The Causes of Circulatory Shock Are Many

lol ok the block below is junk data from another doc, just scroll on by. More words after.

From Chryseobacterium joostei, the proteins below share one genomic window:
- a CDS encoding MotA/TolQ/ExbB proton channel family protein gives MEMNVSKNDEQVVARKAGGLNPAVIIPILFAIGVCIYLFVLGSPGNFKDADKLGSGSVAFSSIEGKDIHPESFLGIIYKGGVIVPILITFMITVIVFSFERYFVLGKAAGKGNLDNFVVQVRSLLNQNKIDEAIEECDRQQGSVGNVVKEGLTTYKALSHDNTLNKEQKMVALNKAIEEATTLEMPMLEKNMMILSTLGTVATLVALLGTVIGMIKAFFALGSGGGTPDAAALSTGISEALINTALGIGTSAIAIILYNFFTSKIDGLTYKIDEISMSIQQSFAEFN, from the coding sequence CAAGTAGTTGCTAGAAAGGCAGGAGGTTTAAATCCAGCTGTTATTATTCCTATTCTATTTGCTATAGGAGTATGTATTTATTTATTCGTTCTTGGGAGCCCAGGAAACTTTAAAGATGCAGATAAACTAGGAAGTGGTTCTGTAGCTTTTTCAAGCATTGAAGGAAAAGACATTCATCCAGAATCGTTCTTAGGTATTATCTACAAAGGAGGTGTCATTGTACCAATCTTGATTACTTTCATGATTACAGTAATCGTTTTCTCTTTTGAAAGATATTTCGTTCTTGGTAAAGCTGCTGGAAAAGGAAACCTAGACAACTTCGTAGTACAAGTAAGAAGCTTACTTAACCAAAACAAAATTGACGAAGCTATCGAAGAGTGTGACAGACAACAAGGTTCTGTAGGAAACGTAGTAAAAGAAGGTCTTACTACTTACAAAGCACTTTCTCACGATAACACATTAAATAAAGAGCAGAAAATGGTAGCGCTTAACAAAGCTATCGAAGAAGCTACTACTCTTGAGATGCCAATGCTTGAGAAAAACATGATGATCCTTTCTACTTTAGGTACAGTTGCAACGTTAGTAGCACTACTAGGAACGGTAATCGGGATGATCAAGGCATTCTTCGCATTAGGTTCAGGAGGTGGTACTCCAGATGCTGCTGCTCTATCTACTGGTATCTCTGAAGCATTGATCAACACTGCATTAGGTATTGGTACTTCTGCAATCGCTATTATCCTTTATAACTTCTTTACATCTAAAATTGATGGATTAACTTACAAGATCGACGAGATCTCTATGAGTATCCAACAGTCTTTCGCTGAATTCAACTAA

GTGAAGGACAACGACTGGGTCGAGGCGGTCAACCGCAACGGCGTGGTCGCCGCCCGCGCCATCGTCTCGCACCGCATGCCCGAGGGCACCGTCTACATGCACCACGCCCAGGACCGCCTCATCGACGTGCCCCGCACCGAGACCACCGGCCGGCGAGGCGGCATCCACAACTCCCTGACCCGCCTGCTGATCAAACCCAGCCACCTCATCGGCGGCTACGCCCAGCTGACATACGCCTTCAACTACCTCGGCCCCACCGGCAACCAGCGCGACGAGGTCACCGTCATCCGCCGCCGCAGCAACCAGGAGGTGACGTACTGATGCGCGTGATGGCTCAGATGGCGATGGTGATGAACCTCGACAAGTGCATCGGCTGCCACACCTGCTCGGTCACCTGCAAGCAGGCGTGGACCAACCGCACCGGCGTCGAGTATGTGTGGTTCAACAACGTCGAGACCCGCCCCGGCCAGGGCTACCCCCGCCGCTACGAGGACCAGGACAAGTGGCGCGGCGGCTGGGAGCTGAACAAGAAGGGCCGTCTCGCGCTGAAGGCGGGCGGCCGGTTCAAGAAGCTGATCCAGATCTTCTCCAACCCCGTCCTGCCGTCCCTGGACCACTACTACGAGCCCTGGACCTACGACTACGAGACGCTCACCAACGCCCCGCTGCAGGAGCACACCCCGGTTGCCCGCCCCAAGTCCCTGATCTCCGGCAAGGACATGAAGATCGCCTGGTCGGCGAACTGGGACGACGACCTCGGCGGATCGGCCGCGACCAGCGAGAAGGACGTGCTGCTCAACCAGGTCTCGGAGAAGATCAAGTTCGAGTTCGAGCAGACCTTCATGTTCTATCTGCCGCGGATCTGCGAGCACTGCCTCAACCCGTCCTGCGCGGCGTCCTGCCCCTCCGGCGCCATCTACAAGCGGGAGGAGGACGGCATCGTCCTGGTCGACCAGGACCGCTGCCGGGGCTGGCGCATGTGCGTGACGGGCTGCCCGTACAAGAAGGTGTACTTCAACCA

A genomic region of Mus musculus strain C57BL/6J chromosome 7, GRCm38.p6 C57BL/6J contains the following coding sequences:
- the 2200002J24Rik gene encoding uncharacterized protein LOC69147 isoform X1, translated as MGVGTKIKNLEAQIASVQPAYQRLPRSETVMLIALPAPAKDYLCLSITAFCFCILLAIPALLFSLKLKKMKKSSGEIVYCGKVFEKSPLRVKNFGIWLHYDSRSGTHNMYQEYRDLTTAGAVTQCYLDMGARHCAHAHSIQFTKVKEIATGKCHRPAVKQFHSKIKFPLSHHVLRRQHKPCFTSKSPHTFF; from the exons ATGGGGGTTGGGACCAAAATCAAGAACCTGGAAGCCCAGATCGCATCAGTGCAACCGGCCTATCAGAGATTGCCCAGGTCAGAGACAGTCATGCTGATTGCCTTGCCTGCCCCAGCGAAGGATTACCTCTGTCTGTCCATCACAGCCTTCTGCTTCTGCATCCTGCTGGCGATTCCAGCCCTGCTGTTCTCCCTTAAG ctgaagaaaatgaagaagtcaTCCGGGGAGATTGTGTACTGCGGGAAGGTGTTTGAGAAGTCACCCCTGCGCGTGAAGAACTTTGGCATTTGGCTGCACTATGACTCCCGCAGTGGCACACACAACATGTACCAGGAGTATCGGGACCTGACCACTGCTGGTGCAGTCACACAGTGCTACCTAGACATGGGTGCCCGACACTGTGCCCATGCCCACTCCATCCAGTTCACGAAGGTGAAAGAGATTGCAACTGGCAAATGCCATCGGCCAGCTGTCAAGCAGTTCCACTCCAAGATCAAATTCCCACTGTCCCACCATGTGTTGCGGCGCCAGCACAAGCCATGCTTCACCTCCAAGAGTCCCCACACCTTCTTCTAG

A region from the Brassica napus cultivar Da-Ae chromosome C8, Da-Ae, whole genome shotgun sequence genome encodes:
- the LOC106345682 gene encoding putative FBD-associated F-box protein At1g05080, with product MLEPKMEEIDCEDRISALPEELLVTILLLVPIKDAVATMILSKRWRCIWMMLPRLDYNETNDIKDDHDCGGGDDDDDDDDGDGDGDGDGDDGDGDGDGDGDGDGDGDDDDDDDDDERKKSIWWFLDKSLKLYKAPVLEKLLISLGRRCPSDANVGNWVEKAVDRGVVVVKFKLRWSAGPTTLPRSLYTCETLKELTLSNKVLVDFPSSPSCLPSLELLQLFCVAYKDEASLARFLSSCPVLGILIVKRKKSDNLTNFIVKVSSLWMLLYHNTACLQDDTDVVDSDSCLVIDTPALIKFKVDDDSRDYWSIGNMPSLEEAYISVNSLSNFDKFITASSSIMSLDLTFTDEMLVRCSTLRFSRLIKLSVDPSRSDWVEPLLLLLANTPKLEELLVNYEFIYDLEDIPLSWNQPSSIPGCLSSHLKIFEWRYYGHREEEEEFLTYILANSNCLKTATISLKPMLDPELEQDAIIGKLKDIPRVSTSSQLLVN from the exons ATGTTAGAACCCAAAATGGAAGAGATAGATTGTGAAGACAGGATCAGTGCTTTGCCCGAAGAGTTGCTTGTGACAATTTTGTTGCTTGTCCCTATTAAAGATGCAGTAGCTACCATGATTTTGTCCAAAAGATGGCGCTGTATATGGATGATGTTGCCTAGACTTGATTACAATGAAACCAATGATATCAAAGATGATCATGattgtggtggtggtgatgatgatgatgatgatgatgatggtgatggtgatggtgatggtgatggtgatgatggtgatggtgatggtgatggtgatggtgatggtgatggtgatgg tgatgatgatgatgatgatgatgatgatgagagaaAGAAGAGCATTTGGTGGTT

The main causes of shock include: (1) inadequate circulating volume, as occurs in hemorrhage, burns, or sepsis; (2) loss of autonomic control of the vasculature, as occurs in central nervous system (CNS) lesions; (3) impaired cardiac function; and (4) elevated peripheral demand, as occurs in sepsis. In the first case, a reduced blood volume lowers cardiac output by reducing ventricular filling pressure. In the second case, loss of vascular tone causes venous pooling and arteriolar dilation, which again reduce the ventricular filling pressure. In the third case, the heart itself is the impediment to the circulation of blood, and in these patients the filling pressure is often elevated. In the fourth case, the cardiac output and filling pressure may be normal but cannot meet the elevated requirements of the periphery.

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